Former Nurse Pleads Guilty to Assaulting Developmentally Disabled Boy in RI

By Gina Macris

Kimberly Faneuf, 49, of Cumberland, RI, formerly a licensed practical nurse, pleaded guilty in RI Superior Court June 14 to one count of assault on a severely impaired person, a nine year-old boy with developmental disabilities who is prone to seizures.

After a plea agreement, reached with the approval of the victim’s family, Judge Netti C. Vogel sentenced Faneuf to five years in  prison with 18 months to serve, and the remainder suspended with probation, according to the office of Attorney General Peter F. Kilmartin. 

In addition, Vogel ordered Faneuf to perform 50 hours of community service, seek mental health counseling, and have no contact with the victim.

The state Department of Health stripped Faneuf of her nursing license shortly after she was arrested by Cranston police, nearly three years ago.

The parents of the boy, a Cranston couple, hired Faneuf to care for their son July 29, 2013, while they went out to a rare dinner alone, according to Kilmartin’s spokeswoman.

While they were at dinner, the couple checked in remotely with a camera they had placed in their son’s bedroom to monitor him in case of a seizure.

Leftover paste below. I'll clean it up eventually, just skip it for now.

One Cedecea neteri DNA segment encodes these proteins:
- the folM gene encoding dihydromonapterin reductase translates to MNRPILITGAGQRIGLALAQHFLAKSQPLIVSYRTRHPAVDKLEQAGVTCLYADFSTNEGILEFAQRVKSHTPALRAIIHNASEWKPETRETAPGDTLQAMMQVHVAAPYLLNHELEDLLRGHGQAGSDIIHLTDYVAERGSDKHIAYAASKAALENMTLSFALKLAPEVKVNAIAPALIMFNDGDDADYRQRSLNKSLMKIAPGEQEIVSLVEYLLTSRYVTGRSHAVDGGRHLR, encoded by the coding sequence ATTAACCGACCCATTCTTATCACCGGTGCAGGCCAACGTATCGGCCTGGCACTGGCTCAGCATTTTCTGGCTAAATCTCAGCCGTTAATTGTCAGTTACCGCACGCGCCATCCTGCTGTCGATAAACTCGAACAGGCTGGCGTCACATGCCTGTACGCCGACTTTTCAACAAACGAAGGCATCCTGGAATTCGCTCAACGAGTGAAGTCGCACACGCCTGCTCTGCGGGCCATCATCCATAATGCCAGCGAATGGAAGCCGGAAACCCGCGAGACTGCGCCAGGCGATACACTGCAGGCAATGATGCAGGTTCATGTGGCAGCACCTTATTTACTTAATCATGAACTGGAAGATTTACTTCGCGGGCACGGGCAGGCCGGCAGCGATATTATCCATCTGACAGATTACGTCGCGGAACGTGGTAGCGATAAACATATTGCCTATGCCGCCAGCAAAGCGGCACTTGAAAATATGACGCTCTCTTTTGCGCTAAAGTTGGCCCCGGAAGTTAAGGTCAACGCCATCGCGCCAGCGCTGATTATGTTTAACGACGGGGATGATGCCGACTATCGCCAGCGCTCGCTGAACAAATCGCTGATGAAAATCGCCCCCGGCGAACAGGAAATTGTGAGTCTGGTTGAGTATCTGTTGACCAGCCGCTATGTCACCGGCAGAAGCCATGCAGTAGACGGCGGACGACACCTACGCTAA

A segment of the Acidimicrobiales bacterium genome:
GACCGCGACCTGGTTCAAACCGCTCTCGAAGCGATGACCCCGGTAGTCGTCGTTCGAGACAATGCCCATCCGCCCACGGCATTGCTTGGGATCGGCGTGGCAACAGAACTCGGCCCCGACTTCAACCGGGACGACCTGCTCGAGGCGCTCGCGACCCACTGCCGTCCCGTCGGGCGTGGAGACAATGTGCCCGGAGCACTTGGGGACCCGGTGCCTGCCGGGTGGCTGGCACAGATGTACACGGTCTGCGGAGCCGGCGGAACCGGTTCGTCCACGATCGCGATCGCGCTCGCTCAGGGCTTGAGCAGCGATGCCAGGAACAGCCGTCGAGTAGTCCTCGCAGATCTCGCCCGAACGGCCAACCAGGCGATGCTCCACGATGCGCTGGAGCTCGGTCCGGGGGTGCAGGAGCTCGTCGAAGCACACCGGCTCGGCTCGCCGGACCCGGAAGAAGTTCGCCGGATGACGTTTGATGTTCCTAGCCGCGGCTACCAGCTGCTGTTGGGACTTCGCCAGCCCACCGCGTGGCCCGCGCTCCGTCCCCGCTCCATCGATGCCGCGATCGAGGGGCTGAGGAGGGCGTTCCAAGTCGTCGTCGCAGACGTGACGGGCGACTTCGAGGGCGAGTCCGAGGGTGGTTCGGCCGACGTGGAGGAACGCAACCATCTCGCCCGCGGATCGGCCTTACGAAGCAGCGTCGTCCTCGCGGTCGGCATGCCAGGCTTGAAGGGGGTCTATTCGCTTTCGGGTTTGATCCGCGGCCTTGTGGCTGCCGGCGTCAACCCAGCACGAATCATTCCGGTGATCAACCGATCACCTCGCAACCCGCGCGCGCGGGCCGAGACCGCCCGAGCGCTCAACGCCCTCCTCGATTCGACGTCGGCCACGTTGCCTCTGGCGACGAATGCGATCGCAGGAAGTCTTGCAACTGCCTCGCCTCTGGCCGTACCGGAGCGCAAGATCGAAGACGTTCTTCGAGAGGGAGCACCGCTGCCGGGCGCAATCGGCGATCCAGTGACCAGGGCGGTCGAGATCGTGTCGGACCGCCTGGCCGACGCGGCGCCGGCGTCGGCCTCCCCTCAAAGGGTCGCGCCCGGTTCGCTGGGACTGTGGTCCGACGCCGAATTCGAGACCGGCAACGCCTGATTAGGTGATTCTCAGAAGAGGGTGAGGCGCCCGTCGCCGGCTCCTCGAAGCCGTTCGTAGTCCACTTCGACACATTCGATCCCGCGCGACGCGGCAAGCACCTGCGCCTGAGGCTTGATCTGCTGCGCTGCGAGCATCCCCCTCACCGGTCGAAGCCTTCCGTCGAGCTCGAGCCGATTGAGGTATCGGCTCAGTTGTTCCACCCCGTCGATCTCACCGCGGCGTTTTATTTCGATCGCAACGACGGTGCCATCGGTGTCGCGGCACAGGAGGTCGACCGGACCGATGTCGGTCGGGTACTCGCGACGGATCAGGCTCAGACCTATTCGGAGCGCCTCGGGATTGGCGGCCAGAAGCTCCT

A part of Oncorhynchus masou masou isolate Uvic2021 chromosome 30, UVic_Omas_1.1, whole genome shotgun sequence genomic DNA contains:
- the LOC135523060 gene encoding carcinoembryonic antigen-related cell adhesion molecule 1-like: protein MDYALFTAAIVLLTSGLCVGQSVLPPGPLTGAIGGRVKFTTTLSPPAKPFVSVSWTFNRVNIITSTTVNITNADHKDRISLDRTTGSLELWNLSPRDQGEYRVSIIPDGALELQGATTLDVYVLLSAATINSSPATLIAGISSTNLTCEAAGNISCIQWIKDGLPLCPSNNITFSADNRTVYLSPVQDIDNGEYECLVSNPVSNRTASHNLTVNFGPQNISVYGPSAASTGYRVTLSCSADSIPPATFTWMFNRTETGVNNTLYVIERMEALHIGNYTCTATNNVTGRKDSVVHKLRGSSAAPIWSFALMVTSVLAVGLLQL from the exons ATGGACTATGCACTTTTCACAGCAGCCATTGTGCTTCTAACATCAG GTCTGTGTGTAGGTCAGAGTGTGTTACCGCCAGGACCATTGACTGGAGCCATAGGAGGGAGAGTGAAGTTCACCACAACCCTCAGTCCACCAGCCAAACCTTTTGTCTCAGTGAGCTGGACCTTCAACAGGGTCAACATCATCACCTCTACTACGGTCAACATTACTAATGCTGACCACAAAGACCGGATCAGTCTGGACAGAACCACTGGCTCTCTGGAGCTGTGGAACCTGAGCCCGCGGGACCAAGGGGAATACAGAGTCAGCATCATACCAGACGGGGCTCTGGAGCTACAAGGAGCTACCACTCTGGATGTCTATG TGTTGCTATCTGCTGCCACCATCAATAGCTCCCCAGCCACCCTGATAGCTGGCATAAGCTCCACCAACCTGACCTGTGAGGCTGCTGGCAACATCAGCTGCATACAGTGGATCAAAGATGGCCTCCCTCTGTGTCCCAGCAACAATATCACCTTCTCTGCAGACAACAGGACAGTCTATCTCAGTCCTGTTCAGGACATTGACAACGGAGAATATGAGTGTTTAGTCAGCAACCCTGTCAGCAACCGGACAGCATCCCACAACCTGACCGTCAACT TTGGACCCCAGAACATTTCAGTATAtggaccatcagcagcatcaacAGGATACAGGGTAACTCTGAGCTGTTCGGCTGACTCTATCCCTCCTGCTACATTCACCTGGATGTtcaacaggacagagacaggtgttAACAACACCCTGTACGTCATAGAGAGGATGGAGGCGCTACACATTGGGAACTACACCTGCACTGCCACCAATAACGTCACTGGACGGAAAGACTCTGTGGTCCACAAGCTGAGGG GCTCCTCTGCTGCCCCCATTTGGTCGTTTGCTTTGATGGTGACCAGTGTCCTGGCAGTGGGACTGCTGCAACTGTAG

They saw an image of Faneuf “grabbing their son roughly, assaulting him, and tossing him on to his bed,” according to the spokeswoman for Kilmartin.

The couple rushed home, confronted Fanuef, and took their son to Hasbro Children’s Hospital, where doctors found a bruise on his arm, a bump on his head, and a blood spot in his left eye.

After her arrest, Faneuf  “offered no acceptable reasons for her behavior towards the boy, except to say she was overworked and tired, and admitted the care was ‘not up to standards’  that evening,” according to Kilmartin’s spokeswoman.

Kilmartin said of the case: “This young boy needed care and compassion, but in a fit of rage and anger, his caretaker physically assaulted him. As a professionally trained LPN, her actions are even more troubling. The developmentally disabled are among our most vulnerable population, often unable to report an assault or abuse. Had it not been for his loving parents installing a video camera to monitor their son’s health, this assault very well may not have been reported and this defendant free to assault more patients.”